All the Pretty Little Horses | Nursery Rhymes by Little Fox

Amazing Grace

Bring your audience to church with a classic hymn that is simple to learn on the piano. "Amazing Grace" is kept short and lovely in this basic arrangement. The melody in the right hand glides softly, supported by gentle broken chords in the left hand.

Amazing Grace - Best Version By Far!

Musette In D Major, Johann S. Bach

Are you looking for something a bit more traditional? This energetic work by Bach is perfect for beginner pianists looking for a challenge. Simple rhythms are used in "Musette in D Major," but the fast pace and frequent usage of sixteenth notes raise the difficulty level. The secret to mastering this song is to take it slowly and steadily.

Suzuki Piano Book 4 - Musette in D Major, BWV Anh. II 126

Red River Valley

The ancient West has been making a major return recently, from Westworld to Red Dead Redemption. What better opportunity to become acquainted with this easy-to-learn and enjoyable-to-play cowboy song? The melody flows beautifully beneath your fingers in this simplified version of "Red River Valley," since your hands remain focused on C. You also play mainly white notes, with a few black notes thrown in towards the end.

Red River Valley / Michael Martin Murphey (with Lyrics &해석)

Swan Lake Theme, Pyotr Ilyich Tchaikovsky

Tchaikovsky's renowned ballet's main tune is immediately recognizable—and simpler to play than you may imagine! Because the lovely, flowing tune employs a lot of repetition, you should be able to quickly get into the swing of things.

The right and left hands are very equally distributed throughout the composition. Although you'll have to play with both hands in a few spots, the notes flow into one another so effortlessly that you'll be whizzing through them in no time. This song is a wonderful tune to show off your emotional expressiveness after you've mastered the rhythmic rhythms.

Tchaikovsky – Swan Lake

Barcarolle, Jacques Offenbach

Gondoliers in Venice used to sing barcarolles, which have a beat that is similar to the stroke of the gondolier. Offenbach's work is no exception, with a moderate pace and a 6/8 meter. Throughout the song, both hands are active, but they are constantly anchored on C, so you don't have to worry about making large movements.

The "Barcarolle," also known as "Belle nuit, ô nuit d'amour," is the most well-known barcarolle ever composed, making it a memorable and stunning addition to any beginner's repertoire.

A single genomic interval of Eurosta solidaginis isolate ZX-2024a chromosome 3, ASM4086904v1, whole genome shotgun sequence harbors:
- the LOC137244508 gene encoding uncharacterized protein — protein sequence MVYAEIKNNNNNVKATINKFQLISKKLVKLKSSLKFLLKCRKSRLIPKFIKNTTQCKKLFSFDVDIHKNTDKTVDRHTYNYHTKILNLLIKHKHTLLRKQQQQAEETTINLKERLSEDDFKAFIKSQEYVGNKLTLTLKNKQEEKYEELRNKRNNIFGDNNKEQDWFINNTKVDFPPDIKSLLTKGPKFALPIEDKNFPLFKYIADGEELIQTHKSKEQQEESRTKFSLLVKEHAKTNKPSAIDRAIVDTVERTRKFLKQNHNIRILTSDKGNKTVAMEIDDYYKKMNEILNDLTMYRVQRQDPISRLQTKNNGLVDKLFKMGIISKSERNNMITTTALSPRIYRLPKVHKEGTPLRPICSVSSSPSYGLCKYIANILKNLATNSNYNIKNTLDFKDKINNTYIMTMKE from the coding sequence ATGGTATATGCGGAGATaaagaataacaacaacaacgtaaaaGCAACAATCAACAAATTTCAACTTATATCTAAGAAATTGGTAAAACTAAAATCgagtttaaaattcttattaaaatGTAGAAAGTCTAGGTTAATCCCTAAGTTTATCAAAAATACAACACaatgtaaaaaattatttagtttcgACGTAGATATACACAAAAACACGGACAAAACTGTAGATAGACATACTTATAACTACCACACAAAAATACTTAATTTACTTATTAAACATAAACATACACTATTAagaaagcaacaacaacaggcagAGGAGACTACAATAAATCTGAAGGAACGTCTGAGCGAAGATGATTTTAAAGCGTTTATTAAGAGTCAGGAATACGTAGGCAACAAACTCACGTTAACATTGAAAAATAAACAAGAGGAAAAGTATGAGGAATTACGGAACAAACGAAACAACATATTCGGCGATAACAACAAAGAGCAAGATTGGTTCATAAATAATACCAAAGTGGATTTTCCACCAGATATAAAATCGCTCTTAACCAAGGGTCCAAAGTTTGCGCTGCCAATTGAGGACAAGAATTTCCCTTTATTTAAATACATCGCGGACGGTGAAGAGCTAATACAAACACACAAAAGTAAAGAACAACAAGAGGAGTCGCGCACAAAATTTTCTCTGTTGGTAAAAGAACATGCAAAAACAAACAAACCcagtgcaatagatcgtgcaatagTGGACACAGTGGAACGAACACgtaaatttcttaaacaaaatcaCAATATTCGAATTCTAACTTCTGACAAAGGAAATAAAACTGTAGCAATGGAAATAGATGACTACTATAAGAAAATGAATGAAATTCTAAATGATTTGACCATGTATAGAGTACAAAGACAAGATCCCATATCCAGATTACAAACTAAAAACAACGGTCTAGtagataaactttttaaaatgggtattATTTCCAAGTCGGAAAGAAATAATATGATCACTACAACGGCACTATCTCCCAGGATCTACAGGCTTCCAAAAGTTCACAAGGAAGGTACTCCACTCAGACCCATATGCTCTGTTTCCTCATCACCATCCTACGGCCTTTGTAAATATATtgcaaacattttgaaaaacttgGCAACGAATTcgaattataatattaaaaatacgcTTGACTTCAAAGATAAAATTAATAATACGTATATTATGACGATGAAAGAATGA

BARCAROLLE - Jacques Offenbach [HD]

Clair De Lune, Claude Debussy

The piano piece "Clair de Lune" (Moonlight) is one of Debussy's most popular, and it's easy to see why once you hear the achingly lovely melody. The song becomes increasingly complex from the middle part forward, but the renowned beginning is considerably simpler. In the right hand, you play a calm, soothing melody, while in the left, you play some basic broken chords. Only a few times do both hands operate at the same time, giving you the opportunity to concentrate on the notes and rhythm.

CLAUDE DEBUSSY: CLAIR DE LUNE

In The Hall Of The Mountain King, Edvard Grieg

If you're searching for a dramatic beginning piano tune, "In the Hall of the Mountain King" is your best bet. Edvard Grieg's famous theme is a masterpiece of increasing melodic tension, rising from a hesitant beginning to a crashing, frenzied climax.

The piece's opening two parts are the most simple. Keep things slow until you're fully acquainted with the melody, since you'll be playing with both hands separately and covering quite a few notes. After that, you may start speeding things up to get that iconic, crazy vibe.

Edvard Grieg, In the Hall of the Mountain King from "Peer Gynt"

Gymnopedie No. 1 By Erik Satie

Erik Satie composed three piano works called Gymnopédies. The composer is a strange character in French classical music, once describing himself as a "medieval musician who had strayed into the twentieth century by accident."

The basic and melancholy character of Gymnopédie No. 1 makes it ideal for beginning pianists. The composer's instructions state that the work should be performed in a "painful way." To accomplish that impression, the melody employs subtle intentional dissonances against the harmony, giving the song a piquant, melancholic tone. It begins with a few bars of a changing progression of two major seventh chords, one on the subdominant, G, and the other on the tonic, D.

Satie - Gymnopédie No. 1

Lullaby By Brahms

You're undoubtedly familiar with this piece from your youth. This is the most well-known lullaby song today, and it is used by parents all over the globe to soothe their infants to sleep. It's hard to believe that the composer of this "children's" song was a significant player in 19th-century music, and that he is even referred to as the "last great composer in the Classical style" by some. Autumnal is a term used to describe Brahms' music. It's impassioned, yet it's also restrained, polished, and sad.

This is a really simple tune to learn, almost too simple, so if you want to start at the bottom and work your way up, this is the song for you. There are no complex chords or rhythms, and the music is sluggish.

Johannes Brahms - Lullaby

Recent Articles